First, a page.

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bineba Marrakech - A travel report by Sabine
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Marrakech,  Morocco - flag Morocco -  Marrakech
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bineba's travel reports

Marrakech – A City for All Your Senses

  15 votes
Page: 1 2
Smell the spices in the souks, taste the tagines and mint tea in a café, hear the calls for prayer from the minarets, see the storks on the red ramparts, touch a snake in Jemaa-El-Fna (if you dare)! Most of all – enjoy this enchanting city!

Jemaa-El-Fna - a World Heritage site
Jemaa-El-Fna - a World Heritage site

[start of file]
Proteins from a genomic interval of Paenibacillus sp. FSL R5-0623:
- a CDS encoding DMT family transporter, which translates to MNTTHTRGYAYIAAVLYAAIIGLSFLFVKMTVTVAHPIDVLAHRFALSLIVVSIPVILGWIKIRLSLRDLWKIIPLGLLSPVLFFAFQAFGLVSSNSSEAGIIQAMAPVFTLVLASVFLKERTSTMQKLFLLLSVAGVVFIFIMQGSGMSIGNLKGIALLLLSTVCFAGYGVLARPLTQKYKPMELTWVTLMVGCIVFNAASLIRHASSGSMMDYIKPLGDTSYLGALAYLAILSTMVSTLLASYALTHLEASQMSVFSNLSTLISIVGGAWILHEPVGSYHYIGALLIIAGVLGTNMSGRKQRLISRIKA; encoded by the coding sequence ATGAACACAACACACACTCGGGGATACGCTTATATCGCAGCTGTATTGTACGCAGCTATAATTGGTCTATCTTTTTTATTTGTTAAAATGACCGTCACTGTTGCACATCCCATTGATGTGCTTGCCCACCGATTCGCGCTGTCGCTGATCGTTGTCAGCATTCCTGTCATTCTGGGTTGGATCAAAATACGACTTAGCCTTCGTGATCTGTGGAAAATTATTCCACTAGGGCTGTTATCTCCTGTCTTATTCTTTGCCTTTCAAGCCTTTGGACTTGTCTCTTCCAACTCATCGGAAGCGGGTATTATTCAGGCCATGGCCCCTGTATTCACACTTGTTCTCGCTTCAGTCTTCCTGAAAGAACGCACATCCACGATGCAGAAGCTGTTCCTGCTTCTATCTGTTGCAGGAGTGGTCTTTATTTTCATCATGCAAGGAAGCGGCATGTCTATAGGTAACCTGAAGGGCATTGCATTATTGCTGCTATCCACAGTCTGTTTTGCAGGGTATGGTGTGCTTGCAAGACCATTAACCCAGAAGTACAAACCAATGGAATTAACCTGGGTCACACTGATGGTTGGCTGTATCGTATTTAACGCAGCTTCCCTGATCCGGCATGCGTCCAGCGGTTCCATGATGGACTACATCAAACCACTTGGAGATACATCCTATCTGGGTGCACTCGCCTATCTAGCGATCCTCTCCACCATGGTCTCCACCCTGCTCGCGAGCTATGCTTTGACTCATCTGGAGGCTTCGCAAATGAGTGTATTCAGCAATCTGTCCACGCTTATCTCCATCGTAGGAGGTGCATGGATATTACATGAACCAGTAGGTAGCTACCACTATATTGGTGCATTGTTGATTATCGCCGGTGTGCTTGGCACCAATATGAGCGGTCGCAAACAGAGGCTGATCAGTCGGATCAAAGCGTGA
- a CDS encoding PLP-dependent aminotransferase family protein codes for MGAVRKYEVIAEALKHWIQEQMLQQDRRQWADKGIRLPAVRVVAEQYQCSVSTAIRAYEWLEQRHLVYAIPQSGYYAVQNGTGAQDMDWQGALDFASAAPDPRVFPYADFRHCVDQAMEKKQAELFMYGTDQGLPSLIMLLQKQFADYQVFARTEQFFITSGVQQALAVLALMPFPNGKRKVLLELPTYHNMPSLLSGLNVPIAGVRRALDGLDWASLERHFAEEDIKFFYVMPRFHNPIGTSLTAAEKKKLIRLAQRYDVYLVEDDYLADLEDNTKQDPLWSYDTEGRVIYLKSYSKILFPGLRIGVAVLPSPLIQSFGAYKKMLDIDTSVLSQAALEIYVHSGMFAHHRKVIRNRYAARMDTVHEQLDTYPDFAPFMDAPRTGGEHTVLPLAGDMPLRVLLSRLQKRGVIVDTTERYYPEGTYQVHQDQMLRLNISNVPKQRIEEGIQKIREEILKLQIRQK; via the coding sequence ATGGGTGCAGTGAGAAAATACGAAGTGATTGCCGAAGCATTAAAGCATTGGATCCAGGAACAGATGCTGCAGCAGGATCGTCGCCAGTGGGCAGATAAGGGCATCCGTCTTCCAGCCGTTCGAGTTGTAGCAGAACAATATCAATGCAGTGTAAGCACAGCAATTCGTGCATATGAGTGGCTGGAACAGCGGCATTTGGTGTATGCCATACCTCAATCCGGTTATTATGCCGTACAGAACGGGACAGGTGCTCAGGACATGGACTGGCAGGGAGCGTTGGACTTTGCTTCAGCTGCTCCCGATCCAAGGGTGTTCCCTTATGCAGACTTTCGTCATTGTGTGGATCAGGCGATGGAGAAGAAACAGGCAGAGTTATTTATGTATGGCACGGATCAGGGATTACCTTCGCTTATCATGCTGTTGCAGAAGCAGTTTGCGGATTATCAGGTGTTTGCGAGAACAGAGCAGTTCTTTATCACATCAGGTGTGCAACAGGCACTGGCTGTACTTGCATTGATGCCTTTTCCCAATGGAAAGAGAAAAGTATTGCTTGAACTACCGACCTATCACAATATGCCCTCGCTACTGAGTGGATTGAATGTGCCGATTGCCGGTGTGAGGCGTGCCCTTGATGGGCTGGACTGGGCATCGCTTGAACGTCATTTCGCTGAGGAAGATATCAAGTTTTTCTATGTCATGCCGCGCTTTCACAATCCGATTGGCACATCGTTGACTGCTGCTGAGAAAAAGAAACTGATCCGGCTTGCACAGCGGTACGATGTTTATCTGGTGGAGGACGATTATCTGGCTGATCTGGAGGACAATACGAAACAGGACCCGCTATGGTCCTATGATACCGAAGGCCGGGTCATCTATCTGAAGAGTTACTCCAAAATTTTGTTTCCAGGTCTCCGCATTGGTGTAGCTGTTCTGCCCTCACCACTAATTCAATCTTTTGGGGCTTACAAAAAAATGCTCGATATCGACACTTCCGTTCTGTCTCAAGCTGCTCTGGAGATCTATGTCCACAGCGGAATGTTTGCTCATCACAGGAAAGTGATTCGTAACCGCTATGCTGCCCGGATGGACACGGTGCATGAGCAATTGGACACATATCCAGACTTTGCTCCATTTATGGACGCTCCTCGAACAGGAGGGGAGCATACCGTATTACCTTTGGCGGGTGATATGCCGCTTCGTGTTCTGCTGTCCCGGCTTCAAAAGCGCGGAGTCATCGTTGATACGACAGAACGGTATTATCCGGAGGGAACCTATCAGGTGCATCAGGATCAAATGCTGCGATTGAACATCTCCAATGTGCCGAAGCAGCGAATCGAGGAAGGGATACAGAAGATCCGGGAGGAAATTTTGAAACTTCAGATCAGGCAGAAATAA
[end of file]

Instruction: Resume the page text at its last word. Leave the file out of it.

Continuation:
Marrakech – the name alone conjures up a 1001 images and you won’t be disappointed when you visit. The Red City at the foot of the Atlas Mountains might only be a relatively short flight away from London (3 ½ hrs), but you find yourself in a completely different world, exotic and mysterious. It is called the Red City in reference to the predominant colour of its mud-brick buildings and the 12km long ramparts that contain the old city. Marrakech is Morocco’s third largest city (1 mio. citizens) and has a long and sometimes bloody history. It was originally the domain of the Berber tribes and an important oasis and trading post. Founded in 1062, it became one of the Islamic world’s most important artistic and cultural centres. It has been Morocco’s capital on several occasions (nowadays it’s Rabat), but it is still a Royal city, the new King Mohammed VI built a brand new palace here recently as the old one was far too big for his needs. Writers and artists have been coming here for decades (Churchill liked to paint here) and in the Sixties it became a firm fixture on the hippy trail. These days, tourism is probably the main trade and I would urge everyone to visit soon, as huge hotel complexes are going up at the fringes of the city and more and more airlines are offering cut price fares to go there. We went for a week in January and it was already quite busy. I dread to think what it will be like in the high season in a few years time. The weather in January was great: only one day of rain and temperatures in the low 20Cs. A few practicalities: You can’t bring any Moroccan money (dirhams) into the country, but there are ATM’s and Euros are widely accepted. The dress code isn’t very strict and you are, as a visitor, not required to cover up from head to toe, but I would still respect the local customs and religion and not wear anything too revealing. Many people speak some English, but it is useful to have a few phrases in Arabic or French at the ready.